You also know that sea level rise is not uniform - as the relevant scientists say, it's not like filling a bath.

Sea level rise is very different in the south of our continent, compared to the north of our continent, and compared to the 'global mean' sea level rise as measured around the world.

We know, for example, that the Southern Ocean to the south of our continent sees sea level rise measurements of about twice the global average.

While sea levels are rising at about 3.3 or 3.4cm per decade at the moment, they're rising at closer to 5cm per decade across the south of the continent, including here in South Australia. Across the north, the rate is closer to 7.5cm per decade.

The East Australia Current - which I don’t think most people would have heard of before the film Finding Nemo - keeps sea level rise on the East of our continent to about the same as the global average.

We also know that there is increasing evidence that changing wind patterns across the Southern Ocean is amplifying the wind energy hitting the south of the continent and adding to coastal pressures.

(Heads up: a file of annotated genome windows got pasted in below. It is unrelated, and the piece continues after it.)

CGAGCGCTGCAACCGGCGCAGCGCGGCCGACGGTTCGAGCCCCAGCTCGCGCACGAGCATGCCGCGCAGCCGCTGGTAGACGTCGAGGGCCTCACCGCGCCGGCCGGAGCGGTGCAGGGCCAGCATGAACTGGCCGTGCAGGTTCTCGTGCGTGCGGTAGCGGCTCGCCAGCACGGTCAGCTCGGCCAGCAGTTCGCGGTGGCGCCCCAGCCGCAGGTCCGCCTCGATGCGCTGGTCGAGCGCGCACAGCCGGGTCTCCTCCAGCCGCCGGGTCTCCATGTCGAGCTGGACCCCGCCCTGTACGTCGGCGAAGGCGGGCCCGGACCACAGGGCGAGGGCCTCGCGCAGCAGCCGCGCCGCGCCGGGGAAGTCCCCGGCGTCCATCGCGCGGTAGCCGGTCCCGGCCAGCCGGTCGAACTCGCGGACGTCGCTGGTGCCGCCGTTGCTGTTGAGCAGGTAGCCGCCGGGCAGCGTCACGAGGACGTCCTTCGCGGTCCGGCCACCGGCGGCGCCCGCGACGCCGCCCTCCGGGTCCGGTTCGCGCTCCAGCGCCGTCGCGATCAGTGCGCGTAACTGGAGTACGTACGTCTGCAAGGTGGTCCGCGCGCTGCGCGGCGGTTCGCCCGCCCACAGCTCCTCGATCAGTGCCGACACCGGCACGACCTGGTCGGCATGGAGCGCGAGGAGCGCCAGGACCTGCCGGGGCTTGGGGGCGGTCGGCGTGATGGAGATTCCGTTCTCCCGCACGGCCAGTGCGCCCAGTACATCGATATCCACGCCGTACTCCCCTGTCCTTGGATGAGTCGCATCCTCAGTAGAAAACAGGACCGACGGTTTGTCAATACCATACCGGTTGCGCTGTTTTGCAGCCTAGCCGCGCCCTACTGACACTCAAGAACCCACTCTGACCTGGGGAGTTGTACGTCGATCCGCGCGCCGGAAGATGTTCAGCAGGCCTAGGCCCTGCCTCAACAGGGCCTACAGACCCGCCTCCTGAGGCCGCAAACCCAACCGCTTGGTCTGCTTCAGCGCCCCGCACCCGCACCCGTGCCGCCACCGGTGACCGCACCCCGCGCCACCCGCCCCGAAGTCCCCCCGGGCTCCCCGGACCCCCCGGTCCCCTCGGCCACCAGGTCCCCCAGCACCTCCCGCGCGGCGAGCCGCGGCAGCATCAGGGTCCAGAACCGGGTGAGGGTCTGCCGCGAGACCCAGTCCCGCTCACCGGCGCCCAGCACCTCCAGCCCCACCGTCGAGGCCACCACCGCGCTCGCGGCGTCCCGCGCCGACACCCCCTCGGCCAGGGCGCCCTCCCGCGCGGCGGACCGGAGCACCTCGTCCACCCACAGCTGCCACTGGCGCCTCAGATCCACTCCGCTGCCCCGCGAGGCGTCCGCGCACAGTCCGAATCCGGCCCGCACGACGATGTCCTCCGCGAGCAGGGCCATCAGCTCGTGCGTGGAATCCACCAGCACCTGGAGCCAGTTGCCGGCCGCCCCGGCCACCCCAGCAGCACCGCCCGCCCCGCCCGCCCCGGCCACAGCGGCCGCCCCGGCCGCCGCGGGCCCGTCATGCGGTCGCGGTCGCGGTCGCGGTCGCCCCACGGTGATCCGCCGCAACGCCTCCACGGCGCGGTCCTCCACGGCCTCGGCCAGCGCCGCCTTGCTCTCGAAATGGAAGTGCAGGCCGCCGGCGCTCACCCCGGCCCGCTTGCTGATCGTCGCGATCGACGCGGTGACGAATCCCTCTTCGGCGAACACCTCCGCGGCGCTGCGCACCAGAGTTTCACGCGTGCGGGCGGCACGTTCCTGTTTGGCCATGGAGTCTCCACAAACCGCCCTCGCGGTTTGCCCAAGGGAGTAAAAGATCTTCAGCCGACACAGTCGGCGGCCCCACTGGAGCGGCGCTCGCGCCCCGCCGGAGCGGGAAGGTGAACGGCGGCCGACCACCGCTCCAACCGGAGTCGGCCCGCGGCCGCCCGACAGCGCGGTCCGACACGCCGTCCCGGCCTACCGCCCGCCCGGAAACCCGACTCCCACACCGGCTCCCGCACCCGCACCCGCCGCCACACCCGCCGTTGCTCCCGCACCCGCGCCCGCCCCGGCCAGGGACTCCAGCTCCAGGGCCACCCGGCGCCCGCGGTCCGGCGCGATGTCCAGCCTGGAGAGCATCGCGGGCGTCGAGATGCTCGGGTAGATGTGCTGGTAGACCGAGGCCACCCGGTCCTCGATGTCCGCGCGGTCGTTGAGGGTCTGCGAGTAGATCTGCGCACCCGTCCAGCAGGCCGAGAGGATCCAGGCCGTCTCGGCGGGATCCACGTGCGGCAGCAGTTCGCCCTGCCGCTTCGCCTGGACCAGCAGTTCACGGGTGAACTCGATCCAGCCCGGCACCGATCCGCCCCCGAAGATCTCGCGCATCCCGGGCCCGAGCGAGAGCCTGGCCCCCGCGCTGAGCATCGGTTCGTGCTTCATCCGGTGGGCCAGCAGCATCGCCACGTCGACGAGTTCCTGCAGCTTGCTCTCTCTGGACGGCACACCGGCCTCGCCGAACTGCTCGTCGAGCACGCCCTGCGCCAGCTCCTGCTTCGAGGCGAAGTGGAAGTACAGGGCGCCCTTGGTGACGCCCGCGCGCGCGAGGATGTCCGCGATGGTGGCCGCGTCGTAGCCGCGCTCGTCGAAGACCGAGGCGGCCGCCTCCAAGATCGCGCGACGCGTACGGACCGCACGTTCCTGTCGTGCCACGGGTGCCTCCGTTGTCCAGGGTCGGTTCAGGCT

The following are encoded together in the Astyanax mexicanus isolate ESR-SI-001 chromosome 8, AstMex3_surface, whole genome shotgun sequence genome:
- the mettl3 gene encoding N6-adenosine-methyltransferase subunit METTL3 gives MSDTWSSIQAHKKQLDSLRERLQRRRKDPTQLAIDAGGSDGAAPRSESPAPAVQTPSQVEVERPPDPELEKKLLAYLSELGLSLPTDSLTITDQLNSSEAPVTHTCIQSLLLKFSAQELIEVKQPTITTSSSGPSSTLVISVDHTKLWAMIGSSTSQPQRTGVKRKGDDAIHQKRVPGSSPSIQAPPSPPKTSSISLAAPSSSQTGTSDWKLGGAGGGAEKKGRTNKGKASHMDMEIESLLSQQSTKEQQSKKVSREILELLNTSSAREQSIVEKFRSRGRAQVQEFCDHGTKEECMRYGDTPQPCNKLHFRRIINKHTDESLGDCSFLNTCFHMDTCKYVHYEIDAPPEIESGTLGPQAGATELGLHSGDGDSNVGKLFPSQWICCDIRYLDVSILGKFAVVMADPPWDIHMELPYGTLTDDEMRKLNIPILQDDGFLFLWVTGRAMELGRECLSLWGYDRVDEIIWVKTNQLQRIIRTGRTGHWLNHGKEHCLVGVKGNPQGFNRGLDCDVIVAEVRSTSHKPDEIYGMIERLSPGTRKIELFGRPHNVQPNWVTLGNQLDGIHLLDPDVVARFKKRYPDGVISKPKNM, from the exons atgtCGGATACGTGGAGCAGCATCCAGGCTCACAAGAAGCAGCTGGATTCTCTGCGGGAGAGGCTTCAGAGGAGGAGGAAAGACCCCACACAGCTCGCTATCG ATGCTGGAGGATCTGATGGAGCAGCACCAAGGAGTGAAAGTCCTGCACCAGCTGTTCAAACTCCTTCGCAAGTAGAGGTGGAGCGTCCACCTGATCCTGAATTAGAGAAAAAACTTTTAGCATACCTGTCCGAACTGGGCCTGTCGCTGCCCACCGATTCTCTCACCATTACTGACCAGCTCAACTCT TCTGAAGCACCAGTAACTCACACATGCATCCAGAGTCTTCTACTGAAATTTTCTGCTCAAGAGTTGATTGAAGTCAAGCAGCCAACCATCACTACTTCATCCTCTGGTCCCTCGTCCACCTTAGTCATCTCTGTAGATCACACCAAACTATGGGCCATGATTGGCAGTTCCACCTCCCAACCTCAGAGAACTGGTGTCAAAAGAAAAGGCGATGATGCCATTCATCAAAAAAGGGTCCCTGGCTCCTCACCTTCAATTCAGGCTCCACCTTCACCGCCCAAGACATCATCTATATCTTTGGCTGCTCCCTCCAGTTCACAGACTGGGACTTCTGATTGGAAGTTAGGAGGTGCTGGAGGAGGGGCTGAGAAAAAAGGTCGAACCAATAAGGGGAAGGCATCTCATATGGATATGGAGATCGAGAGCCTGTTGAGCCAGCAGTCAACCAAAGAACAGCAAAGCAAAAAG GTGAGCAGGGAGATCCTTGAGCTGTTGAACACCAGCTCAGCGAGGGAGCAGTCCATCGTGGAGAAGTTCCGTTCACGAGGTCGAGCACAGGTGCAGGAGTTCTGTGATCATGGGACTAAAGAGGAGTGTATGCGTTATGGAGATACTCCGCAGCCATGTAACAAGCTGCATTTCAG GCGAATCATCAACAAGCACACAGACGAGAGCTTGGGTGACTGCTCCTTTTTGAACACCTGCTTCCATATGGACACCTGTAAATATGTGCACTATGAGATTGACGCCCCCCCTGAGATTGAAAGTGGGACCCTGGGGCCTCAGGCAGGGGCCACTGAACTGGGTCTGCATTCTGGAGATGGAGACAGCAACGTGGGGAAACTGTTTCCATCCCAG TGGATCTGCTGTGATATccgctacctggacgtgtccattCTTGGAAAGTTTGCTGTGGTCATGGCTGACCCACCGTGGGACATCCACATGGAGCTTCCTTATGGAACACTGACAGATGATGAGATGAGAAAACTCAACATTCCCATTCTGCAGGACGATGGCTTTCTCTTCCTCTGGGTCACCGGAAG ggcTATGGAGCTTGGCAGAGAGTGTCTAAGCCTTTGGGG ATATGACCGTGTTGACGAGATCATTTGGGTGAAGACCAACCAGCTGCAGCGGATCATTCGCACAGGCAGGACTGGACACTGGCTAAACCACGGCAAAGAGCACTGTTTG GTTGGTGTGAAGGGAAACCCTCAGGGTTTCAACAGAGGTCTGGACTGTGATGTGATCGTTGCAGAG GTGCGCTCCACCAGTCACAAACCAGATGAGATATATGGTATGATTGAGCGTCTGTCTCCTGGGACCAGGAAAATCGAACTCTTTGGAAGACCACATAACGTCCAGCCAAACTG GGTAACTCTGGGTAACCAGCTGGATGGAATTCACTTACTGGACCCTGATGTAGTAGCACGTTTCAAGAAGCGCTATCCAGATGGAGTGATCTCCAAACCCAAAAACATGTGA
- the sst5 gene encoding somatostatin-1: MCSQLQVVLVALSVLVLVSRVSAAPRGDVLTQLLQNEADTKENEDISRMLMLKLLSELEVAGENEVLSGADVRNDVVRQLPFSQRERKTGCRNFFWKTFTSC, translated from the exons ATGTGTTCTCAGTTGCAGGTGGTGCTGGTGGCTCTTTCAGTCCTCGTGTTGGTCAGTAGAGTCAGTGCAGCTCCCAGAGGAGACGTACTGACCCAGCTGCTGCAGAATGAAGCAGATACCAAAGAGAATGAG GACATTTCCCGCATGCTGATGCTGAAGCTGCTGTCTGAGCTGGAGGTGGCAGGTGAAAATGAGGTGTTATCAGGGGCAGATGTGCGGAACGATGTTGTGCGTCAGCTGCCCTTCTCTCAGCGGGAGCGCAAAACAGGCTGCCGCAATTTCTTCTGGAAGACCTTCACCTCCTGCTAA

The impact of sea level rise

Over the course of the 20th century global sea levels have risen by about 20cm on average.

Flooding events over the course of the 20th century tripled in frequency in places like Sydney and Fremantle because of that extra 20cm.

There are already villages being displaced in smaller islands in the Pacific region because of the impact of sea level rise in those areas.

And we are reading increasingly about challenges to substantial parts of economies around the world.

For example, the Rio de Janeiro beach economy employs about 250,000 people. Since the early 1990s they have recorded a five-fold increase in damaging storm surges which regularly impact the livelihoods of the quarter of a million people who work in that beach economy.   

Perhaps the most closely reported event, when it comes to the impact of sea level rise, was Super Storm Sandy, which caused about $12 billion of damage, particularly in New York. People will recall the extraordinary images of subway stations being flooded.

There are different estimates about the degree the climate change impacted Super Storm Sandy.

Lloyd’s insurance suggests that as much as 30 per cent of the damage that resulted from Super Storm Sandy in New York was a direct result of sea level rise.

Like South Australia, the sea levels around New York City have increased by substantially more than the global average - around 30cm over the course of the 20th century rather than the global average of 20cm.